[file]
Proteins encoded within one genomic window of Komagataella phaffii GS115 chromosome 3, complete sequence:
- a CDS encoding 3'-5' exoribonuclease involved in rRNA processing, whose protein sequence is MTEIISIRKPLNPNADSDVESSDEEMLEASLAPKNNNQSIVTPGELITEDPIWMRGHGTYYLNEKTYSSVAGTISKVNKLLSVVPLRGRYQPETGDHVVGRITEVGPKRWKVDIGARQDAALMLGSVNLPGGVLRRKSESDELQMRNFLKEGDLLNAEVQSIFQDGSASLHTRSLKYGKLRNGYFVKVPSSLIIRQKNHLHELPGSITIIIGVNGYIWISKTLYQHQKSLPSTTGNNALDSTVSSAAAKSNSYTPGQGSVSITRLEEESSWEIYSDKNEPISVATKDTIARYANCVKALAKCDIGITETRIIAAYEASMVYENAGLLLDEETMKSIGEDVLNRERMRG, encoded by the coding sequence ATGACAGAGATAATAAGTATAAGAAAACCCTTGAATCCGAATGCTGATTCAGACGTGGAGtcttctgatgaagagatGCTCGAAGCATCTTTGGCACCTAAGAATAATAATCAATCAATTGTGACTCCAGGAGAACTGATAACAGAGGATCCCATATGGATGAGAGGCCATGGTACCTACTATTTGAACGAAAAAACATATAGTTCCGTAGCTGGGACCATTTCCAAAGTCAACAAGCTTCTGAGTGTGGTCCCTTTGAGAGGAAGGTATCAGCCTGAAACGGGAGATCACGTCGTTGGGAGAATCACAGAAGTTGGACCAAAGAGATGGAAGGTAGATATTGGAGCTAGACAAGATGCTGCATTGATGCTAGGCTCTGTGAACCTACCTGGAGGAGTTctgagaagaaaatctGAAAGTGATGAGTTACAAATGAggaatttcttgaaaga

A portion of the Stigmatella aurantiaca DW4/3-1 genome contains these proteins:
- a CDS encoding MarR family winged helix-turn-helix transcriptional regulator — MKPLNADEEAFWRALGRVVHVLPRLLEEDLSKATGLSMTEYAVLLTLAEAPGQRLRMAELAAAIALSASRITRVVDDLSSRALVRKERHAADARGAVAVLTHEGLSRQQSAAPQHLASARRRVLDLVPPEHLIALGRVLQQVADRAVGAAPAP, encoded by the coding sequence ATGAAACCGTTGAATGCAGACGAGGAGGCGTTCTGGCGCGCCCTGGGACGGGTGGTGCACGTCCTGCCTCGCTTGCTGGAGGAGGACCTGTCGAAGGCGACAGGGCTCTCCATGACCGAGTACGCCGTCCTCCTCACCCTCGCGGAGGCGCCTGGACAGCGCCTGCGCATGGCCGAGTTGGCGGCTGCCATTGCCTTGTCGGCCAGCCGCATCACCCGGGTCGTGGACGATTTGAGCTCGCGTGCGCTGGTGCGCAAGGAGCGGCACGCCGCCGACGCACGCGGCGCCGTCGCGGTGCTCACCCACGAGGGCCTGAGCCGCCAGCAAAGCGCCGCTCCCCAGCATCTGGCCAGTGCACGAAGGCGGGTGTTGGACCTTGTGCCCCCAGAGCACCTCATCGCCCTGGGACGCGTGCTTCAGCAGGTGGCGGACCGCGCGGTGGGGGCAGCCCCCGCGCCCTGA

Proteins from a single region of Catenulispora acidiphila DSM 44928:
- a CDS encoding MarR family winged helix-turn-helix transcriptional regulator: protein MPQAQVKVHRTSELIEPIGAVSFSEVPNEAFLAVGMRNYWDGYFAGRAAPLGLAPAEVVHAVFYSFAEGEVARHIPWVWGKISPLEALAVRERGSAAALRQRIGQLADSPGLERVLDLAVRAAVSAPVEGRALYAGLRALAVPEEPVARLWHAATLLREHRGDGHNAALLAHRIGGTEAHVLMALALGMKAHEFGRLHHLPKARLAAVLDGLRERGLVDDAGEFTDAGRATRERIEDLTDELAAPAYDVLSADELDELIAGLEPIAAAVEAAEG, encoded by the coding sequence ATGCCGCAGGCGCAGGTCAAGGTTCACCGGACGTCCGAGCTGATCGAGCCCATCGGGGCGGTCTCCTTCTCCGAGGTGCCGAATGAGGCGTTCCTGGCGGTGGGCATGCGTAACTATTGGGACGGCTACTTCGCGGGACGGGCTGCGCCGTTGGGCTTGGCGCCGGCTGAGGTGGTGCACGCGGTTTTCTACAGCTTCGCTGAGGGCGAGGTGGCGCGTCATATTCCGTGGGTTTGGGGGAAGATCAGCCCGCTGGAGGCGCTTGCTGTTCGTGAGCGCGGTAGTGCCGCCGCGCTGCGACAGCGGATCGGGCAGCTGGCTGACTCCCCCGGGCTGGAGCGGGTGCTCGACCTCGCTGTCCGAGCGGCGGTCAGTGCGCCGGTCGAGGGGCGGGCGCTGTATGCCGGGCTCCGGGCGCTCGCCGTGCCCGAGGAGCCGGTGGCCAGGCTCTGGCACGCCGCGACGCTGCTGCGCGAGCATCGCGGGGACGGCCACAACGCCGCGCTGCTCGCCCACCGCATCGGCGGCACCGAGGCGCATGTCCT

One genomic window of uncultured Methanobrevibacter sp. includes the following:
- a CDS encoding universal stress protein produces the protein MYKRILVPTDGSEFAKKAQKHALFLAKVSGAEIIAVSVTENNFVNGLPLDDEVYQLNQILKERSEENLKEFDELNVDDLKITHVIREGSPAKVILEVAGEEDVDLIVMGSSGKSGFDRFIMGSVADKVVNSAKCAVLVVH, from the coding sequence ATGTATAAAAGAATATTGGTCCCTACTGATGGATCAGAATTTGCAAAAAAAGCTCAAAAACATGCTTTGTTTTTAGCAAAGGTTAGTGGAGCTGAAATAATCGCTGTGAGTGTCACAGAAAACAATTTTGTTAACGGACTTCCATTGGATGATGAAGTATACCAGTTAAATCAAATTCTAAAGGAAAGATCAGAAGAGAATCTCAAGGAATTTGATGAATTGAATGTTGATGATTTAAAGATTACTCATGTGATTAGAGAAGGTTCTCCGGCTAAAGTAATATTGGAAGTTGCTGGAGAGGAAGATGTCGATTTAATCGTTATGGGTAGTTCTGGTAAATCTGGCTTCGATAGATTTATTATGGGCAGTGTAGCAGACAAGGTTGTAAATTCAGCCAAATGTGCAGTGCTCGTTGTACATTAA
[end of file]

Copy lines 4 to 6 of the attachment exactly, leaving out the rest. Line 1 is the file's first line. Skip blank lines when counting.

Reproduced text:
- a CDS encoding MarR family winged helix-turn-helix transcriptional regulator — MKPLNADEEAFWRALGRVVHVLPRLLEEDLSKATGLSMTEYAVLLTLAEAPGQRLRMAELAAAIALSASRITRVVDDLSSRALVRKERHAADARGAVAVLTHEGLSRQQSAAPQHLASARRRVLDLVPPEHLIALGRVLQQVADRAVGAAPAP, encoded by the coding sequence ATGAAACCGTTGAATGCAGACGAGGAGGCGTTCTGGCGCGCCCTGGGACGGGTGGTGCACGTCCTGCCTCGCTTGCTGGAGGAGGACCTGTCGAAGGCGACAGGGCTCTCCATGACCGAGTACGCCGTCCTCCTCACCCTCGCGGAGGCGCCTGGACAGCGCCTGCGCATGGCCGAGTTGGCGGCTGCCATTGCCTTGTCGGCCAGCCGCATCACCCGGGTCGTGGACGATTTGAGCTCGCGTGCGCTGGTGCGCAAGGAGCGGCACGCCGCCGACGCACGCGGCGCCGTCGCGGTGCTCACCCACGAGGGCCTGAGCCGCCAGCAAAGCGCCGCTCCCCAGCATCTGGCCAGTGCACGAAGGCGGGTGTTGGACCTTGTGCCCCCAGAGCACCTCATCGCCCTGGGACGCGTGCTTCAGCAGGTGGCGGACCGCGCGGTGGGGGCAGCCCCCGCGCCCTGA

Proteins from a single region of Catenulispora acidiphila DSM 44928:
- a CDS encoding MarR family winged helix-turn-helix transcriptional regulator: protein MPQAQVKVHRTSELIEPIGAVSFSEVPNEAFLAVGMRNYWDGYFAGRAAPLGLAPAEVVHAVFYSFAEGEVARHIPWVWGKISPLEALAVRERGSAAALRQRIGQLADSPGLERVLDLAVRAAVSAPVEGRALYAGLRALAVPEEPVARLWHAATLLREHRGDGHNAALLAHRIGGTEAHVLMALALGMKAHEFGRLHHLPKARLAAVLDGLRERGLVDDAGEFTDAGRATRERIEDLTDELAAPAYDVLSADELDELIAGLEPIAAAVEAAEG, encoded by the coding sequence ATGCCGCAGGCGCAGGTCAAGGTTCACCGGACGTCCGAGCTGATCGAGCCCATCGGGGCGGTCTCCTTCTCCGAGGTGCCGAATGAGGCGTTCCTGGCGGTGGGCATGCGTAACTATTGGGACGGCTACTTCGCGGGACGGGCTGCGCCGTTGGGCTTGGCGCCGGCTGAGGTGGTGCACGCGGTTTTCTACAGCTTCGCTGAGGGCGAGGTGGCGCGTCATATTCCGTGGGTTTGGGGGAAGATCAGCCCGCTGGAGGCGCTTGCTGTTCGTGAGCGCGGTAGTGCCGCCGCGCTGCGACAGCGGATCGGGCAGCTGGCTGACTCCCCCGGGCTGGAGCGGGTGCTCGACCTCGCTGTCCGAGCGGCGGTCAGTGCGCCGGTCGAGGGGCGGGCGCTGTATGCCGGGCTCCGGGCGCTCGCCGTGCCCGAGGAGCCGGTGGCCAGGCTCTGGCACGCCGCGACGCTGCTGCGCGAGCATCGCGGGGACGGCCACAACGCCGCGCTGCTCGCCCACCGCATCGGCGGCACCGAGGCGCATGTCCT